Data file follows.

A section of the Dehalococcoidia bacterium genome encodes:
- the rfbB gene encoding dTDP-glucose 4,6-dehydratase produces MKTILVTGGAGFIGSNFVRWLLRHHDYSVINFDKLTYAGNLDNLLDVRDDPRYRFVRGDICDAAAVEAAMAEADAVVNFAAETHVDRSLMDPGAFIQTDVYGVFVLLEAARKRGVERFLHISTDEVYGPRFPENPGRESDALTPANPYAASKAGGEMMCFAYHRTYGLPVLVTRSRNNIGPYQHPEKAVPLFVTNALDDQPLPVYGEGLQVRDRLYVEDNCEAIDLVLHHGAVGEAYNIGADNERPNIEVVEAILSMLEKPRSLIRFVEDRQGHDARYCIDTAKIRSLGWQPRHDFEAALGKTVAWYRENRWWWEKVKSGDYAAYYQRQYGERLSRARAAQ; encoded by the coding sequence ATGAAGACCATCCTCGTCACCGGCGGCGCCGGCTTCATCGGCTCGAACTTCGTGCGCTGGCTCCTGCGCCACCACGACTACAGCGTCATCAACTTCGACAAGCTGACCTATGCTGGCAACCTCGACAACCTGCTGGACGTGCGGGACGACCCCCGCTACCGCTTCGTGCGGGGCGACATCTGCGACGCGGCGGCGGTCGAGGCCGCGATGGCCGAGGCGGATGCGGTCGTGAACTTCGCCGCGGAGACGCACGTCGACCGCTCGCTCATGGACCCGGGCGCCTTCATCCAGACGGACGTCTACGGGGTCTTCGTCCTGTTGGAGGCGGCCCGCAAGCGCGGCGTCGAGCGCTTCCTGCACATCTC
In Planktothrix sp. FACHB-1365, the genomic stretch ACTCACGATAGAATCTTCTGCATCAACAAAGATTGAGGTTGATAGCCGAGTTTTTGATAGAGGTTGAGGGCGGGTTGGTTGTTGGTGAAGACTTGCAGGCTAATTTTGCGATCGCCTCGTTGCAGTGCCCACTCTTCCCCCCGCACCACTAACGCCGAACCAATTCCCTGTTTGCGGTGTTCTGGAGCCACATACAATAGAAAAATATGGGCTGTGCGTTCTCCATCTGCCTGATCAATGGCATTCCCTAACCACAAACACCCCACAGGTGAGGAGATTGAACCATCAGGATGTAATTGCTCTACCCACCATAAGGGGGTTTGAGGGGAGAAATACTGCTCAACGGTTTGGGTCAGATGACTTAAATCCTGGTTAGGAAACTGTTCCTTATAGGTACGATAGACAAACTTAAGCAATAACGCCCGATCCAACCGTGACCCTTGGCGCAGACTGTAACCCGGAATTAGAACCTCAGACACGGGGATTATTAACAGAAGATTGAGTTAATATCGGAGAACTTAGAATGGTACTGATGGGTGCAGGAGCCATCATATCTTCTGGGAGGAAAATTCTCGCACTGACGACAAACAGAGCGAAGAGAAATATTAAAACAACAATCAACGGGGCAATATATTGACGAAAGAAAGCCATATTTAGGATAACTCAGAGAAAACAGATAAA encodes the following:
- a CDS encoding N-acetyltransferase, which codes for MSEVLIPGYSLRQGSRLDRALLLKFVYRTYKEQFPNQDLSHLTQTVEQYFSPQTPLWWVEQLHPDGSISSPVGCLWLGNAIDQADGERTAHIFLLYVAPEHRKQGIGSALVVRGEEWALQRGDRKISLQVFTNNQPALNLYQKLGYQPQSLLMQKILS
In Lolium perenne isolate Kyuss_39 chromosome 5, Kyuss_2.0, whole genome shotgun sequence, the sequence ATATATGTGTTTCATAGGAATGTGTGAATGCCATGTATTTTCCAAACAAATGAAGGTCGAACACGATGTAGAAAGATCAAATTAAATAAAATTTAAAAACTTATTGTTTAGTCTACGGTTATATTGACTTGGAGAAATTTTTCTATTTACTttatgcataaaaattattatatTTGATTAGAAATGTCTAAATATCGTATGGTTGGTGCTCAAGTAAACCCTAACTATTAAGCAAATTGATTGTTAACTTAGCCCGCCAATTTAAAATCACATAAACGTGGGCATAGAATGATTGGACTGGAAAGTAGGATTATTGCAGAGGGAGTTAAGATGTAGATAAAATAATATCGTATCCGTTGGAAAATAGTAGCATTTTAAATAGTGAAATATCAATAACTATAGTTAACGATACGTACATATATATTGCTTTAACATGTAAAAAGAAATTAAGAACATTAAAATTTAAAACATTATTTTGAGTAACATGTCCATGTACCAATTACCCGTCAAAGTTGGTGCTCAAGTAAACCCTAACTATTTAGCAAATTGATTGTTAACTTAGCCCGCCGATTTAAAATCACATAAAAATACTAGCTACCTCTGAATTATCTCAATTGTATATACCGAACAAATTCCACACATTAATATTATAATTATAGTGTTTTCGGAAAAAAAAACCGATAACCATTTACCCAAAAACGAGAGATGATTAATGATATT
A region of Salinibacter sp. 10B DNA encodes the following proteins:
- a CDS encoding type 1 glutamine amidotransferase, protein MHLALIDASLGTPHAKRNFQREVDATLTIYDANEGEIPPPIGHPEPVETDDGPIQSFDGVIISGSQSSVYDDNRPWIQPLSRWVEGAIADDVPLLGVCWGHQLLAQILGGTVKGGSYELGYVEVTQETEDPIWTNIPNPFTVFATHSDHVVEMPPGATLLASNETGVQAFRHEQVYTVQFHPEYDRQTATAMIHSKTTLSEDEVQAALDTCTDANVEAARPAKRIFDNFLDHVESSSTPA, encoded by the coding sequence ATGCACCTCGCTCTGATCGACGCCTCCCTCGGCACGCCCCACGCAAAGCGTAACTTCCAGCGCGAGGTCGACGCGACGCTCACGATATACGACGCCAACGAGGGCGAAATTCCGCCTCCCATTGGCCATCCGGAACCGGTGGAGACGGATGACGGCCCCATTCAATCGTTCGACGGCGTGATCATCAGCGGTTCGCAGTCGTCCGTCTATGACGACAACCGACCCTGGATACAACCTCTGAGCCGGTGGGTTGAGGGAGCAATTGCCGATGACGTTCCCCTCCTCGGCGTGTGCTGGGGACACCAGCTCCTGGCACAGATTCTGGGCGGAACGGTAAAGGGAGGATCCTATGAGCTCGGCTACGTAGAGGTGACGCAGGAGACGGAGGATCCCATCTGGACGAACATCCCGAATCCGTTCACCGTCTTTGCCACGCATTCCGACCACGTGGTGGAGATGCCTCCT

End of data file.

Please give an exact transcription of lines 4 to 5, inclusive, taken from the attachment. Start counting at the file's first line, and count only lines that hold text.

- a CDS encoding N-acetyltransferase, which codes for MSEVLIPGYSLRQGSRLDRALLLKFVYRTYKEQFPNQDLSHLTQTVEQYFSPQTPLWWVEQLHPDGSISSPVGCLWLGNAIDQADGERTAHIFLLYVAPEHRKQGIGSALVVRGEEWALQRGDRKISLQVFTNNQPALNLYQKLGYQPQSLLMQKILS
In Lolium perenne isolate Kyuss_39 chromosome 5, Kyuss_2.0, whole genome shotgun sequence, the sequence ATATATGTGTTTCATAGGAATGTGTGAATGCCATGTATTTTCCAAACAAATGAAGGTCGAACACGATGTAGAAAGATCAAATTAAATAAAATTTAAAAACTTATTGTTTAGTCTACGGTTATATTGACTTGGAGAAATTTTTCTATTTACTttatgcataaaaattattatatTTGATTAGAAATGTCTAAATATCGTATGGTTGGTGCTCAAGTAAACCCTAACTATTAAGCAAATTGATTGTTAACTTAGCCCGCCAATTTAAAATCACATAAACGTGGGCATAGAATGATTGGACTGGAAAGTAGGATTATTGCAGAGGGAGTTAAGATGTAGATAAAATAATATCGTATCCGTTGGAAAATAGTAGCATTTTAAATAGTGAAATATCAATAACTATAGTTAACGATACGTACATATATATTGCTTTAACATGTAAAAAGAAATTAAGAACATTAAAATTTAAAACATTATTTTGAGTAACATGTCCATGTACCAATTACCCGTCAAAGTTGGTGCTCAAGTAAACCCTAACTATTTAGCAAATTGATTGTTAACTTAGCCCGCCGATTTAAAATCACATAAAAATACTAGCTACCTCTGAATTATCTCAATTGTATATACCGAACAAATTCCACACATTAATATTATAATTATAGTGTTTTCGGAAAAAAAAACCGATAACCATTTACCCAAAAACGAGAGATGATTAATGATATT